This image of M87*, a supermassive black hole, serves as evidence for Einstein’s theory of general relativity. (Event Horizon Telescope project)

Let’s continue the fun with analogies! Below we expand on the use of a particular analogy from science which we briefly discussed in a recent article.

The image above depicts the supermassive black hole M87*, which sits at the centre of the M87 galaxy some 55 million light years away. It was compiled from radiofrequency signals collected across several telescopes over two years. It is the first of its kind.

In the image we are given direct evidence of Einstein’s theory of general relativity. The black hole is dark, as predicted, since radiation cannot escape black holes once it’s within their boundaries. Moreover, the accretion disk (bright) around the black hole, from which radiation is emitted, is of a lopsided-doughnut shape. This varied brightness results from intense gravitational warping. And, because of rotation, there’s a kind of relativistic Doppler effect going on: radiation is boosted in the direction of rotation towards Earth.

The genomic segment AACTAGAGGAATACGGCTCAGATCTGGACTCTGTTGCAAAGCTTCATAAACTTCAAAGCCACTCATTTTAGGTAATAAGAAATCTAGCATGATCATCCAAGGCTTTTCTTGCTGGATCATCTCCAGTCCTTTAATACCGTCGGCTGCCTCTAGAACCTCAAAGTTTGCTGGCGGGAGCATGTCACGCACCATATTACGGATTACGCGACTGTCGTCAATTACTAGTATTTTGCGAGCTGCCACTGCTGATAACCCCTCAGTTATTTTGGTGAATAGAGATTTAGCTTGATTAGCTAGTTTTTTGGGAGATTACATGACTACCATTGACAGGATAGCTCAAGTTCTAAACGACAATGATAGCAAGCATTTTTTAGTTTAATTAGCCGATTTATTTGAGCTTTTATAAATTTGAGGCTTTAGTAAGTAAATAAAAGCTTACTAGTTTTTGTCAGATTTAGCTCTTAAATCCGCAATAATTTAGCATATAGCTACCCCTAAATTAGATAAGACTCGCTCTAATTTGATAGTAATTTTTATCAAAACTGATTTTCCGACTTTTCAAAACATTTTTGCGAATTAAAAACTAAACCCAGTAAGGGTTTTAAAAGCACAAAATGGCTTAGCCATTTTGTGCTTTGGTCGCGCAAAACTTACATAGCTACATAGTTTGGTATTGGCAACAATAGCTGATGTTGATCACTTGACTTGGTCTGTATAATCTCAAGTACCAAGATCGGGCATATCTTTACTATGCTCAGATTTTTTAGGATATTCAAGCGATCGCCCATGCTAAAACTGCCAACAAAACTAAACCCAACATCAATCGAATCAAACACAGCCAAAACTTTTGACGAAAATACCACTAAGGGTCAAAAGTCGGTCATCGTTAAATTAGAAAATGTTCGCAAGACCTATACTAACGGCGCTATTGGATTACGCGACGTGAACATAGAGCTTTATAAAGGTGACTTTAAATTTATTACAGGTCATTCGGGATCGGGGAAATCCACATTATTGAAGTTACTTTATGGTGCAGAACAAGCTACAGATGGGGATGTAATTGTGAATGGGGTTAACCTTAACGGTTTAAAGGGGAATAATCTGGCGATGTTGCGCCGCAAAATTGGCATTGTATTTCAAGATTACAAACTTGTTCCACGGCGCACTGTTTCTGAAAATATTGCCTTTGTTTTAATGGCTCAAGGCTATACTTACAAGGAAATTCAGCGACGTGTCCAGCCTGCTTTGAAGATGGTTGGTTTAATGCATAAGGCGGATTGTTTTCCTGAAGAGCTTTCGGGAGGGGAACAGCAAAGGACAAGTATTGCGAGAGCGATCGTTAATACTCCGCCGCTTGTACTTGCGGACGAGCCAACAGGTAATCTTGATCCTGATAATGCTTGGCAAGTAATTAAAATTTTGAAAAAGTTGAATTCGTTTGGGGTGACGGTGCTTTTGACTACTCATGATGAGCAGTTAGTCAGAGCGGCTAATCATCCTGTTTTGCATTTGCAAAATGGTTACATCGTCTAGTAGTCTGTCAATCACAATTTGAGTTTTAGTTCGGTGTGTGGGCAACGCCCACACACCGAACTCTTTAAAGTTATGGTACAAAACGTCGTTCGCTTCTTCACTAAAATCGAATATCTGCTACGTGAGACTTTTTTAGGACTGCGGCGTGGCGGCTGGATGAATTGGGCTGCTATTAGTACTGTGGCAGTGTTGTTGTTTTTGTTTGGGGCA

Now, here’s a funny thing of relevance to us: some scientists and philosophers claim we can study black holes by investigating … [drum roll] … plain old water. One argument goes like this.

In analogue experiments, involving surface-water waves, something about black holes is realisable in surface-water waves’ ‘white holes’. Therefore, black holes can be modelled by analogy because their models and the models of white holes are related by the assumptions they share.

The analogy is not defined by a material relation. Nonetheless, thermal aspects of Hawking radiation (named after Stephen Hawking), which is released at black-hole boundaries, can be simulated in water. The analogy owes itself to ‘syntactic isomorphism’ between models, whereby the relation is confirmed in a ‘Bayesian sense’.

‘Analogue simulation’ is still a powerful experimental tool which can be used in a similar sense to computer simulation. Isn’t this cool? Or are such analogies fraudulent in some way because they only offer crude and opaque approximations via models which are often proven incorrect?